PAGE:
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I'm stuck in a simple question about weak one way functions.

Suppose $f(x)$ is strong one way, is $g(x)=f(x)_0$, i.e. taking the first bit of $f(x)$ a weak one way function? Intuitively, it is, because for any adversary $\mathcal{A}$ the probability of inverting $g$ is $\frac{1}{2} + \epsilon$. So it seems safe to say $g$ is $\frac{2}{3}$-one way.

But apparently one cannot reduce inverting $g$ to inverting $f$, which leaves me no way to prove that statement by reduction. Am I getting it wrong?

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  • $\begingroup$ What is $\epsilon$? and why does the probability of inverting $g$ equal $1/2 + \epsilon$? $\endgroup$ – fkraiem Mar 3 '17 at 7:17
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    $\begingroup$ By the way, it is clear that $g$ is not necessarily weak one-way, since it can be constant. $\endgroup$ – fkraiem Mar 3 '17 at 7:31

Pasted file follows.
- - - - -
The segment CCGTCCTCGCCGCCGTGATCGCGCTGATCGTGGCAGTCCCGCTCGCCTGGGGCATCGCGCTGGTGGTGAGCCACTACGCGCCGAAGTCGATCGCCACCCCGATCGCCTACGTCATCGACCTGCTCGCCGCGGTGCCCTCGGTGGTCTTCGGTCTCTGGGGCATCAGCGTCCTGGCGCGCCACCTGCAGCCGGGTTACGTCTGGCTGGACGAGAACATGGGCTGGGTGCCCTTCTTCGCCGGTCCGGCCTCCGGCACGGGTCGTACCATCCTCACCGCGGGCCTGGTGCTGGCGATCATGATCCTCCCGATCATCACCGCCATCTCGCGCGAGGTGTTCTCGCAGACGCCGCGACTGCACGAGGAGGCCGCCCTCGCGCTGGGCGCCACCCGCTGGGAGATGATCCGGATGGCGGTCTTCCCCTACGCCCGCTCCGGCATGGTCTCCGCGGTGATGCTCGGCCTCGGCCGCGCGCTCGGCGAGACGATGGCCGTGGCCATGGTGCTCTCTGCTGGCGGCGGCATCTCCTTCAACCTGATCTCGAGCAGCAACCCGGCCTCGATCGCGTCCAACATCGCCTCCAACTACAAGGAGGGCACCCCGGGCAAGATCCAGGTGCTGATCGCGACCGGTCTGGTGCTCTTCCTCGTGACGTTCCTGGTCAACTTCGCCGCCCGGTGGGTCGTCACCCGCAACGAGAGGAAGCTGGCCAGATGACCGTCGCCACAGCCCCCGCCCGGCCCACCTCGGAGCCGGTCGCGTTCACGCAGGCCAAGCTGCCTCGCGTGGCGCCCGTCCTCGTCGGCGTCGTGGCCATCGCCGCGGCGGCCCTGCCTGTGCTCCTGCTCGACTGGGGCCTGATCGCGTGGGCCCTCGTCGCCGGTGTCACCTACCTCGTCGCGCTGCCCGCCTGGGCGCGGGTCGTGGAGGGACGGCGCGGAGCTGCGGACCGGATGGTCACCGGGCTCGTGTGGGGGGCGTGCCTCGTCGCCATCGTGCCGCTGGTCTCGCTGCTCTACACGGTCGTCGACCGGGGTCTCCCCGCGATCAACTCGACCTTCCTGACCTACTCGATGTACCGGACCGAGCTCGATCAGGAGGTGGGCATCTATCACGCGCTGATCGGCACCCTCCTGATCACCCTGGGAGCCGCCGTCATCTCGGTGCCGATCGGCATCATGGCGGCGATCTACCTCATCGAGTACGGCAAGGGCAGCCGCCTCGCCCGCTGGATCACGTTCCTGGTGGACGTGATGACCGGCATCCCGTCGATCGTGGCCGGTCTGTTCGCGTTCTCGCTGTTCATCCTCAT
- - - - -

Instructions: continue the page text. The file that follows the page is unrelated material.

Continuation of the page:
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No, $g$ is certainly not even weakly one-way. In particular, in order to invert $g$ you just need to be able to sample a $y$ such that the first bit of $f(y)$ equals the first bit of $f(x)$. Now, since one-way functions work on random input, it is clearly not hard to sample an input with the same first input bit as $f(x)$, since $x$ was randomly chosen.

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  • $\begingroup$ $g$ is certainly not one-way. But I'm asking about weak one way functions. $\endgroup$ – qweruiop Mar 3 '17 at 19:32
  • $\begingroup$ I mean that it is certainly not even weakly one-way. You can easily find with probability almost 1. Simply sample a random $y$ a polynomial number of times and hope that you get one that matches the needed bit. $\endgroup$ – Yehuda Lindell Mar 4 '17 at 19:28

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